The Court is, however, strongly persuaded by plaintiffs' third argument as to why Decree 28/2002 does not apply here: By its terms, the Decree applies only to actions with budgetary repercussions, and the 2003 Acknowledgment Letter, as Chikuru persuasively testified, see Feb. 13, 2014 Tr. at 70-74, did not have such repercussions. It is important to keep the 2003 letter in context. In light of the prior debt acknowledgment letters, executed in 1991 and 1997, the 2003 letter was merely the latest in a series of tolling agreements that had been entered into between the DRC and its creditors. The debt owed to these creditors had already been restructured by the Credit Agreement; the Agreement had already been breached by 1990. The sole purpose of the 2003 Acknowledgment Letter was to allow the DRC's creditors to preserve their legal rights for another six years, and to forestall an imminent lawsuit against the DRC and the Central Bank. The letter thereby permitted (although it did not require) the DRC and the Central Bank to postpone, yet again, the final reckoning on their outstanding debt. In no sense, then, did the 2003 Acknowledgment Letter have " immediate or future budgetary repercussions." Properly understood, all that letter did was maintain the status quo. Both before and after its execution, the DRC and the Central Bank owed, and continued to be legally accountable for, a determinate sum.[14]

The analysis would perforce have been different had the 2003 Acknowledgment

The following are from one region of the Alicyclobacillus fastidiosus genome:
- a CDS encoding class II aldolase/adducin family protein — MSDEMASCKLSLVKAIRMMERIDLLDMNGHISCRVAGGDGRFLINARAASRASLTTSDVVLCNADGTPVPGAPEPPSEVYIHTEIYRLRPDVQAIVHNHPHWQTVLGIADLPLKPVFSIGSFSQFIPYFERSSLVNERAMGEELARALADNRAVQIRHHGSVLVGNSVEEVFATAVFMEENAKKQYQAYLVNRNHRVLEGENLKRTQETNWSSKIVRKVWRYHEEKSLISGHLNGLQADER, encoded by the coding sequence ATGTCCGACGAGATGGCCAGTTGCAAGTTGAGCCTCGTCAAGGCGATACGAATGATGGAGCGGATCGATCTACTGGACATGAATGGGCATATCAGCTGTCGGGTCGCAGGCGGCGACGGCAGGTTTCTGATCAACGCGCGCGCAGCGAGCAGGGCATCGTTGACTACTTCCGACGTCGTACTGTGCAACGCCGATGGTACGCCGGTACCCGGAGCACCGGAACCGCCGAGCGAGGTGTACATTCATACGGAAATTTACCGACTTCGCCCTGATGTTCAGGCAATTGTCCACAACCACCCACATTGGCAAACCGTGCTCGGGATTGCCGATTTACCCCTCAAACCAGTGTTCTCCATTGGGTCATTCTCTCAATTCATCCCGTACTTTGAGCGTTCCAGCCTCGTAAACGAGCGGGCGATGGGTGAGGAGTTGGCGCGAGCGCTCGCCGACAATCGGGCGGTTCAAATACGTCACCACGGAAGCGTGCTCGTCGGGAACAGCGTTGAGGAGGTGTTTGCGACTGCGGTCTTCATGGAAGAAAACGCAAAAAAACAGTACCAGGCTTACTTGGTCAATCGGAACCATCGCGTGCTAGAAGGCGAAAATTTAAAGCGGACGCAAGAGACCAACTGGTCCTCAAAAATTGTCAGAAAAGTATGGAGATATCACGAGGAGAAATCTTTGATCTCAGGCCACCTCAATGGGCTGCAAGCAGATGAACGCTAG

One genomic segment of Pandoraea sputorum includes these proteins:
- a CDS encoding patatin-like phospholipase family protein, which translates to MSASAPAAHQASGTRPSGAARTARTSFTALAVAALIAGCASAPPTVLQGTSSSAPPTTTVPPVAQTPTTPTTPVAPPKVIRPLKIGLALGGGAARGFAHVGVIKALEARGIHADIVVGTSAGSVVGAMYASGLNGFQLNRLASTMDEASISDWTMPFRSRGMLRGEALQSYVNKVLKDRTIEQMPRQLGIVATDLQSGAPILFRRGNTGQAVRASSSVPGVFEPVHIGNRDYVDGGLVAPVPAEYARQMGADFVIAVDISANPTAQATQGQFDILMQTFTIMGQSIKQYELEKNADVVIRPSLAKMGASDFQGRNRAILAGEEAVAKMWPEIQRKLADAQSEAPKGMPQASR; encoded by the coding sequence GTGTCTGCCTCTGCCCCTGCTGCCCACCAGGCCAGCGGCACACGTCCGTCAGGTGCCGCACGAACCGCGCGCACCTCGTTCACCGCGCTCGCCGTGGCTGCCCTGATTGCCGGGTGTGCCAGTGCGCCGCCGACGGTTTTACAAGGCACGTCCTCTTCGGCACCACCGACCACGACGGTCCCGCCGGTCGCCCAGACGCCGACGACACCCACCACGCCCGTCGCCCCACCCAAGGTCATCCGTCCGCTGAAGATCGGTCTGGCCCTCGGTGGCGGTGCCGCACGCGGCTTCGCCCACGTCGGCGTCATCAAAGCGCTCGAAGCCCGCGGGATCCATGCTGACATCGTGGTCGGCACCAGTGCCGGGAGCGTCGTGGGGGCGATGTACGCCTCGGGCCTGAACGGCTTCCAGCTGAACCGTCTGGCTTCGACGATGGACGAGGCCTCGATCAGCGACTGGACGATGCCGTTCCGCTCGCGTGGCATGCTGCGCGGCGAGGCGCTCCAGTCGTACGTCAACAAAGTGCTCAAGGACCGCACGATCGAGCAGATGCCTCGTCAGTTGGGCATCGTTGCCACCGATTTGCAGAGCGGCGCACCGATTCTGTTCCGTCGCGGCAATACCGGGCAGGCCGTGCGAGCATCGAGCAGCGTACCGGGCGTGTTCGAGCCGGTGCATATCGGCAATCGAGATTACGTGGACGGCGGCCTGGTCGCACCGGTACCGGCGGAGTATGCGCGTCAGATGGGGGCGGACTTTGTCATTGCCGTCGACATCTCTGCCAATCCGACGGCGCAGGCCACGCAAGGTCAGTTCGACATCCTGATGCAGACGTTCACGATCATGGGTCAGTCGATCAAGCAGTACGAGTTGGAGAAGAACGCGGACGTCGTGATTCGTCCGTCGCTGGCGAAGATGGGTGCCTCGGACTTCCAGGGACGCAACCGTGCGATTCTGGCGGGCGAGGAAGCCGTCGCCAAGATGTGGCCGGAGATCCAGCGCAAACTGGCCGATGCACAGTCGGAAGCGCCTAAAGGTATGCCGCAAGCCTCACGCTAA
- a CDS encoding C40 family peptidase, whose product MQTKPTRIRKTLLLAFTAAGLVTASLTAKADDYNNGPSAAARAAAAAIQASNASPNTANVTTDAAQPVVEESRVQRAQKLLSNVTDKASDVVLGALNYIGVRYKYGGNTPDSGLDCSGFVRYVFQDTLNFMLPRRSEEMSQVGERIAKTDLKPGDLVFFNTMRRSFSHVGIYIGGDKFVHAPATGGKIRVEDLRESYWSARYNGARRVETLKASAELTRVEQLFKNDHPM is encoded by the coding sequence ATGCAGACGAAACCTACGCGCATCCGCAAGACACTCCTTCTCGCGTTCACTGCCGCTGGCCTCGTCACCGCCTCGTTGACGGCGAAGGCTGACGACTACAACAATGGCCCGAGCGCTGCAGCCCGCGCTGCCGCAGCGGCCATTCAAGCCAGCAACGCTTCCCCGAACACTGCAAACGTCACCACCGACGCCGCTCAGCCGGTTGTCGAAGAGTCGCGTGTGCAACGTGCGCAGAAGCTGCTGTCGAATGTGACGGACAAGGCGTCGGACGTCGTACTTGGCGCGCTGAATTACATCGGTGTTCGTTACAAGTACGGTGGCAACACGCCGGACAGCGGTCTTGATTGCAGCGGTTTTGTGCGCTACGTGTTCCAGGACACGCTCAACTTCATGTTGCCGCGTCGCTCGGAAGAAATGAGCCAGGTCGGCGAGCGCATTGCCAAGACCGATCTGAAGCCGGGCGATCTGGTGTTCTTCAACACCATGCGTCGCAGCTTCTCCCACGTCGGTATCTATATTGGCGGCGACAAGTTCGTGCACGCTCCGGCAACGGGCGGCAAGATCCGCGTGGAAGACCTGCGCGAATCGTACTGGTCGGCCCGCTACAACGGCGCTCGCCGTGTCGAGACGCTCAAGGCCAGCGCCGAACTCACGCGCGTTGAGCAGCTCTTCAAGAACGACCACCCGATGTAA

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Letter revived time-barred claims. Execution of the letter would then have made the DRC, all of a sudden, on the hook for tens of millions of dollars in debt.[15] Such an extraordinary step would have had a substantial budgetary impact, by making the DRC liable for debt that its creditors would otherwise have had no prospect of collecting. But that was not the case here. As the prior debt acknowledgment letters and the assembled record reflect, the DRC's creditors had taken great care to ensure that their claims under the Credit Agreement never expired; the 1991, 1997, and 2003 debt acknowledgment letters all tolled the statute of limitations for six years and each was signed on a date before the previous six-year extension had run its course. Had Citibank failed in February 2003 to convince the Vice Finance Minister and the Central Bank Governor to sign the 2003 Acknowledgment Letter, then the DRC's creditors could easily have initiated, at that point, a timely lawsuit against the DRC and the Central Bank. Viewed in proper context, the 2003 Acknowledgment Letter is, thus, nothing more than a routine tolling agreement.